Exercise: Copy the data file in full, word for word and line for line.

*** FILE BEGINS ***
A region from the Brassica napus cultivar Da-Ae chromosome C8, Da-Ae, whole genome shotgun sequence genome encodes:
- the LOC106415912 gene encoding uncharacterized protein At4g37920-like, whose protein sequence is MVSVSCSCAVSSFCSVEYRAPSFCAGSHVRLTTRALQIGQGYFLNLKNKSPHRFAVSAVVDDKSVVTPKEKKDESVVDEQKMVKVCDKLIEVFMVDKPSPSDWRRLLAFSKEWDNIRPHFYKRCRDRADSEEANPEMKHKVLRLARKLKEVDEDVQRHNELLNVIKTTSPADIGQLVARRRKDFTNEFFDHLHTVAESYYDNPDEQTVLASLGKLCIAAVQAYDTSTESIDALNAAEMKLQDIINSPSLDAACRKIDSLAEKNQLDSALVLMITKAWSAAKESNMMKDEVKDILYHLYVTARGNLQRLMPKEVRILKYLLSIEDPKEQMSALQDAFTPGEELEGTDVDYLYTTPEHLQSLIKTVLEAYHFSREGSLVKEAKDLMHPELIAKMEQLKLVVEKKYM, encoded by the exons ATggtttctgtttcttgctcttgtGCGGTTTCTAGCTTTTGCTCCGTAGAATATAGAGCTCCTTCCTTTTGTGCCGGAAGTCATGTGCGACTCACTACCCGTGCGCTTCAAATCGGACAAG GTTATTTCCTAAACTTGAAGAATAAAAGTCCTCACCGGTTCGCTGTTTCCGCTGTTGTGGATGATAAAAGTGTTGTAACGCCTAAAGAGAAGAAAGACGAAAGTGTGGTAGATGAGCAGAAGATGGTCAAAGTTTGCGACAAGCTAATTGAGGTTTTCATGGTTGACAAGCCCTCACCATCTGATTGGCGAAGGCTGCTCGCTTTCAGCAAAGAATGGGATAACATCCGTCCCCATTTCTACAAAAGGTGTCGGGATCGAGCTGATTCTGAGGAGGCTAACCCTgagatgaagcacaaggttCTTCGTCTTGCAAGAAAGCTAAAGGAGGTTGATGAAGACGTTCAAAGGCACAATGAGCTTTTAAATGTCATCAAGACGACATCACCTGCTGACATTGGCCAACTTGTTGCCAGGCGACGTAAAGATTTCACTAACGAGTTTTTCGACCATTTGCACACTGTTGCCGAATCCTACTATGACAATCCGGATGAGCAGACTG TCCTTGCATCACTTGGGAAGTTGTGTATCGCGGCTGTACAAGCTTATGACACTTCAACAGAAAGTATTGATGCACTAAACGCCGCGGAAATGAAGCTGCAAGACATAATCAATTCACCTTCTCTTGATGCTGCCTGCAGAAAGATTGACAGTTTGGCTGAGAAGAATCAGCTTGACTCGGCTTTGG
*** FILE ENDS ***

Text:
A region from the Brassica napus cultivar Da-Ae chromosome C8, Da-Ae, whole genome shotgun sequence genome encodes:
- the LOC106415912 gene encoding uncharacterized protein At4g37920-like, whose protein sequence is MVSVSCSCAVSSFCSVEYRAPSFCAGSHVRLTTRALQIGQGYFLNLKNKSPHRFAVSAVVDDKSVVTPKEKKDESVVDEQKMVKVCDKLIEVFMVDKPSPSDWRRLLAFSKEWDNIRPHFYKRCRDRADSEEANPEMKHKVLRLARKLKEVDEDVQRHNELLNVIKTTSPADIGQLVARRRKDFTNEFFDHLHTVAESYYDNPDEQTVLASLGKLCIAAVQAYDTSTESIDALNAAEMKLQDIINSPSLDAACRKIDSLAEKNQLDSALVLMITKAWSAAKESNMMKDEVKDILYHLYVTARGNLQRLMPKEVRILKYLLSIEDPKEQMSALQDAFTPGEELEGTDVDYLYTTPEHLQSLIKTVLEAYHFSREGSLVKEAKDLMHPELIAKMEQLKLVVEKKYM, encoded by the exons ATggtttctgtttcttgctcttgtGCGGTTTCTAGCTTTTGCTCCGTAGAATATAGAGCTCCTTCCTTTTGTGCCGGAAGTCATGTGCGACTCACTACCCGTGCGCTTCAAATCGGACAAG GTTATTTCCTAAACTTGAAGAATAAAAGTCCTCACCGGTTCGCTGTTTCCGCTGTTGTGGATGATAAAAGTGTTGTAACGCCTAAAGAGAAGAAAGACGAAAGTGTGGTAGATGAGCAGAAGATGGTCAAAGTTTGCGACAAGCTAATTGAGGTTTTCATGGTTGACAAGCCCTCACCATCTGATTGGCGAAGGCTGCTCGCTTTCAGCAAAGAATGGGATAACATCCGTCCCCATTTCTACAAAAGGTGTCGGGATCGAGCTGATTCTGAGGAGGCTAACCCTgagatgaagcacaaggttCTTCGTCTTGCAAGAAAGCTAAAGGAGGTTGATGAAGACGTTCAAAGGCACAATGAGCTTTTAAATGTCATCAAGACGACATCACCTGCTGACATTGGCCAACTTGTTGCCAGGCGACGTAAAGATTTCACTAACGAGTTTTTCGACCATTTGCACACTGTTGCCGAATCCTACTATGACAATCCGGATGAGCAGACTG TCCTTGCATCACTTGGGAAGTTGTGTATCGCGGCTGTACAAGCTTATGACACTTCAACAGAAAGTATTGATGCACTAAACGCCGCGGAAATGAAGCTGCAAGACATAATCAATTCACCTTCTCTTGATGCTGCCTGCAGAAAGATTGACAGTTTGGCTGAGAAGAATCAGCTTGACTCGGCTTTGG